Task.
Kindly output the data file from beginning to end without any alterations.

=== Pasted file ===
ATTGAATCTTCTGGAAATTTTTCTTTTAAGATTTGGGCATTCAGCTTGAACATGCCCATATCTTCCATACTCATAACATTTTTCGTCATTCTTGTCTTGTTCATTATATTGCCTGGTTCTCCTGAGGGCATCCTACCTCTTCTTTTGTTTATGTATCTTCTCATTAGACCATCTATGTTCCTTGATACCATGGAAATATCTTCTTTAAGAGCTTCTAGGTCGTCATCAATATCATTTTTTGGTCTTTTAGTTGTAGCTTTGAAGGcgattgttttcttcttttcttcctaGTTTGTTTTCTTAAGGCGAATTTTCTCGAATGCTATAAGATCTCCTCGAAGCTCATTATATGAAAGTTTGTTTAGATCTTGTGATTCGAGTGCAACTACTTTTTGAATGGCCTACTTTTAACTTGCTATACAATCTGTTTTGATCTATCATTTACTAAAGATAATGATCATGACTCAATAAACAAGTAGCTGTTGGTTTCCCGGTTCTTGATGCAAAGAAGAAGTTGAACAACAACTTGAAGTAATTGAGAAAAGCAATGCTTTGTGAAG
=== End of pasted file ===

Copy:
ATTGAATCTTCTGGAAATTTTTCTTTTAAGATTTGGGCATTCAGCTTGAACATGCCCATATCTTCCATACTCATAACATTTTTCGTCATTCTTGTCTTGTTCATTATATTGCCTGGTTCTCCTGAGGGCATCCTACCTCTTCTTTTGTTTATGTATCTTCTCATTAGACCATCTATGTTCCTTGATACCATGGAAATATCTTCTTTAAGAGCTTCTAGGTCGTCATCAATATCATTTTTTGGTCTTTTAGTTGTAGCTTTGAAGGcgattgttttcttcttttcttcctaGTTTGTTTTCTTAAGGCGAATTTTCTCGAATGCTATAAGATCTCCTCGAAGCTCATTATATGAAAGTTTGTTTAGATCTTGTGATTCGAGTGCAACTACTTTTTGAATGGCCTACTTTTAACTTGCTATACAATCTGTTTTGATCTATCATTTACTAAAGATAATGATCATGACTCAATAAACAAGTAGCTGTTGGTTTCCCGGTTCTTGATGCAAAGAAGAAGTTGAACAACAACTTGAAGTAATTGAGAAAAGCAATGCTTTGTGAAG